United Church of Christ

Door Shut or Open?

Sunday, November 8, 2020
Twenty-third Sunday after Pentecost Year A
Thirty-second Sunday in Ordinary Time (Proper 27)

Focus Theme:
Door Shut or Open?

Focus Prayer:
You let us choose, O God, between you and the false gods of this world. In the midst of the night of sin and death, wake us from our slumber and call us forth to greet Christ, so that with eyes and hearts fixed on him, we may follow to eternal light. Amen.

Focus Reading:
Matthew 25:1-13

[Jesus said:] "Then the kingdom of heaven will be like this. Ten bridesmaids took their lamps and went to meet the bridegroom. Five of them were foolish, and five were wise. When the foolish took their lamps, they took no oil with them; but the wise took flasks of oil with their lamps. As the bridegroom was delayed, all of them became drowsy and slept. But at midnight there was a shout, 'Look! Here is the bridegroom! Come out to meet him.' Then all those bridesmaids got up and trimmed their lamps. The foolish said to the wise, 'Give us some of your oil, for our lamps are going out.' But the wise replied, 'No! there will not be enough for you and for us; you had better go to the dealers and buy some for yourselves.' And while they went to buy it, the bridegroom came, and those who were ready went with him into the wedding banquet; and the door was shut. Later the other bridesmaids came also, saying, 'Lord, lord, open to us.' But he replied, 'Truly I tell you, I do not know you.' Keep awake therefore, for you know neither the day nor the hour."

All readings for this Sunday:
Joshua 24:1-3a, 14-25 with Psalm 78:1-7
Wisdom of Solomon 6:12-16 or Amos 5:18-24
Wisdom of Solomon 6:17-20 or Psalm 70
1 Thessalonians 4:13-18
Matthew 25:1-13

Focus Questions:

1. How much do you think about the return of Jesus, and how does it affect your faith life?

2. How do justice and grace relate to each other?

3. What do you think Matthew would say today about our many books on the end-time, or the predictions of preachers about a specific date?

4. Is this parable about staying awake, or being prepared? What's the difference?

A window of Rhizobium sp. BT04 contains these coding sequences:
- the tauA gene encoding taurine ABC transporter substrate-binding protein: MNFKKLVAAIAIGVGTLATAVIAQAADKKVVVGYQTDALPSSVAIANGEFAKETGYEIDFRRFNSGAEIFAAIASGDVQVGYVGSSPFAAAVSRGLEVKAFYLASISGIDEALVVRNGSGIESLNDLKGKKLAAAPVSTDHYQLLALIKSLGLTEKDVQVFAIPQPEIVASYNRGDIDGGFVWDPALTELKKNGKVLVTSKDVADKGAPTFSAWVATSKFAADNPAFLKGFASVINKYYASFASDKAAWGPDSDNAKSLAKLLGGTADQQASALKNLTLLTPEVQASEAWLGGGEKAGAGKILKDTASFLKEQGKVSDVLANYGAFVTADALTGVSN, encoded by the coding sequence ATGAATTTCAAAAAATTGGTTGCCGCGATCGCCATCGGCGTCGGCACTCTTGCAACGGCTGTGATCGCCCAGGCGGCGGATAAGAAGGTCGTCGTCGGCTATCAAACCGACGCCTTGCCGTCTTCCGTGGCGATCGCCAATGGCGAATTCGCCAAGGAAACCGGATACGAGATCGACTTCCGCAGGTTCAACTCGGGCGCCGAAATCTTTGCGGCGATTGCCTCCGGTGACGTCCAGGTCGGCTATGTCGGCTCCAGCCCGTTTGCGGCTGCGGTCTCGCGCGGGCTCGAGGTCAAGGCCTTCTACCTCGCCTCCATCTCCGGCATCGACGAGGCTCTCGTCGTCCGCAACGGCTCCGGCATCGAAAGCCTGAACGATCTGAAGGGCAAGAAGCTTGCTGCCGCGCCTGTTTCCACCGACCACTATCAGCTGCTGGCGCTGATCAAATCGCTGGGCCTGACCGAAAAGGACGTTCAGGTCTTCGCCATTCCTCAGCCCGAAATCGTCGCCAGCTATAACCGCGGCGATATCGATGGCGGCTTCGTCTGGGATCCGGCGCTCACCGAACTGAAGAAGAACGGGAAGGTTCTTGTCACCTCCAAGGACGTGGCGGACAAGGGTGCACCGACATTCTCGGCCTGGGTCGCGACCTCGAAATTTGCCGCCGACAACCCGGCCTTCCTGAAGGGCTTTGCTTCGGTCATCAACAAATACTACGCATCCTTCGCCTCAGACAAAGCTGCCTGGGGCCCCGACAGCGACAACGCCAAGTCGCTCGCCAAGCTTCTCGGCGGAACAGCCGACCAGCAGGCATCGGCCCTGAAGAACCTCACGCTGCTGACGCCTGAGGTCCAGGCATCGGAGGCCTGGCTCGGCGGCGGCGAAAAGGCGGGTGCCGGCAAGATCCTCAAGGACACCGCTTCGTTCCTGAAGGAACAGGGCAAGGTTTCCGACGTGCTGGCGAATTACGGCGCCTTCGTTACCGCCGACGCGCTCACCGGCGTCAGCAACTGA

5. In what ways have we as a faith community drifted away from the values of the Reign of God?

Reflection:
by Kate Matthews

In these later chapters of the Gospel of Matthew, as Jesus draws closer to his death (and, of course, to rising again), he speaks at length of "the end times." Matthew has drawn together a number of parables and sayings of Jesus to provide a rather intriguing challenge for us today, two thousand years later.

We note that one theme throughout these stories is the question (literally) of timing. Jesus' disciples have started it all off by asking him, at the beginning of chapter 24, for some insider information: just when exactly are all these things you're talking about going to happen, and how will we know they're about to happen, so we can be ready?

No easy reading

We assume that they want to be prepared, but maybe (like us) they just don't want to have to prepare any sooner than absolutely necessary. Or perhaps they're--understandably--longing to know that fulfillment, and perhaps vindication, too, are at hand.

Jesus' response in these two chapters has been called "The Little Apocalypse," and it's no easy reading. If the disciples were looking for reassurance, the words of Jesus must have given them a lot to think about.

The master's return

After speaking at length about the end of the world in the previous chapter, Jesus begins to tell his followers several parables, three of which we'll study closely in these final weeks of Year A.